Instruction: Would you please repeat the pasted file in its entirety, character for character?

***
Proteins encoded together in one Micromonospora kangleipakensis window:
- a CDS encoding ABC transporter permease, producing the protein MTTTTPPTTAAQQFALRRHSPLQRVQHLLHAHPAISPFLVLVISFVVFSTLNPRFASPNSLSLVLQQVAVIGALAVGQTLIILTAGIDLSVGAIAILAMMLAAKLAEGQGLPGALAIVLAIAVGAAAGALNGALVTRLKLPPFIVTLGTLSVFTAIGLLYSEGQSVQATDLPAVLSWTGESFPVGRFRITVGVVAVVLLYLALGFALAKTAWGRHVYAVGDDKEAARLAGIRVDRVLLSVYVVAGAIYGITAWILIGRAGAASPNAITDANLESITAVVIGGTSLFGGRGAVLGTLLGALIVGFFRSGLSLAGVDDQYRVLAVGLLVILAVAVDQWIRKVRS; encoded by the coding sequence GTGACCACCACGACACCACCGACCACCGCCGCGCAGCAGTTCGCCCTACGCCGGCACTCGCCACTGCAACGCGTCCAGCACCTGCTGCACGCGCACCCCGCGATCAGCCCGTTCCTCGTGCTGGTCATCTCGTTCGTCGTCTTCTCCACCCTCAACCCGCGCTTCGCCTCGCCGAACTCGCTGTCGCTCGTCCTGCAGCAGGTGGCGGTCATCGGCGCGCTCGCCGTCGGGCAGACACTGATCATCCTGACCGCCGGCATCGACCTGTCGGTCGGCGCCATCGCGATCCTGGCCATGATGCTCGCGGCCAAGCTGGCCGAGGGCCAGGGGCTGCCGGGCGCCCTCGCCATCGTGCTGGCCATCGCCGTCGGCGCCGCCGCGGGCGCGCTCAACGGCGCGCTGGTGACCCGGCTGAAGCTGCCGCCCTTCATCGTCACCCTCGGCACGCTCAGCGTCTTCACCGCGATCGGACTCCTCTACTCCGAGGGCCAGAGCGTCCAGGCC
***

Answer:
Proteins encoded together in one Micromonospora kangleipakensis window:
- a CDS encoding ABC transporter permease, producing the protein MTTTTPPTTAAQQFALRRHSPLQRVQHLLHAHPAISPFLVLVISFVVFSTLNPRFASPNSLSLVLQQVAVIGALAVGQTLIILTAGIDLSVGAIAILAMMLAAKLAEGQGLPGALAIVLAIAVGAAAGALNGALVTRLKLPPFIVTLGTLSVFTAIGLLYSEGQSVQATDLPAVLSWTGESFPVGRFRITVGVVAVVLLYLALGFALAKTAWGRHVYAVGDDKEAARLAGIRVDRVLLSVYVVAGAIYGITAWILIGRAGAASPNAITDANLESITAVVIGGTSLFGGRGAVLGTLLGALIVGFFRSGLSLAGVDDQYRVLAVGLLVILAVAVDQWIRKVRS; encoded by the coding sequence GTGACCACCACGACACCACCGACCACCGCCGCGCAGCAGTTCGCCCTACGCCGGCACTCGCCACTGCAACGCGTCCAGCACCTGCTGCACGCGCACCCCGCGATCAGCCCGTTCCTCGTGCTGGTCATCTCGTTCGTCGTCTTCTCCACCCTCAACCCGCGCTTCGCCTCGCCGAACTCGCTGTCGCTCGTCCTGCAGCAGGTGGCGGTCATCGGCGCGCTCGCCGTCGGGCAGACACTGATCATCCTGACCGCCGGCATCGACCTGTCGGTCGGCGCCATCGCGATCCTGGCCATGATGCTCGCGGCCAAGCTGGCCGAGGGCCAGGGGCTGCCGGGCGCCCTCGCCATCGTGCTGGCCATCGCCGTCGGCGCCGCCGCGGGCGCGCTCAACGGCGCGCTGGTGACCCGGCTGAAGCTGCCGCCCTTCATCGTCACCCTCGGCACGCTCAGCGTCTTCACCGCGATCGGACTCCTCTACTCCGAGGGCCAGAGCGTCCAGGCC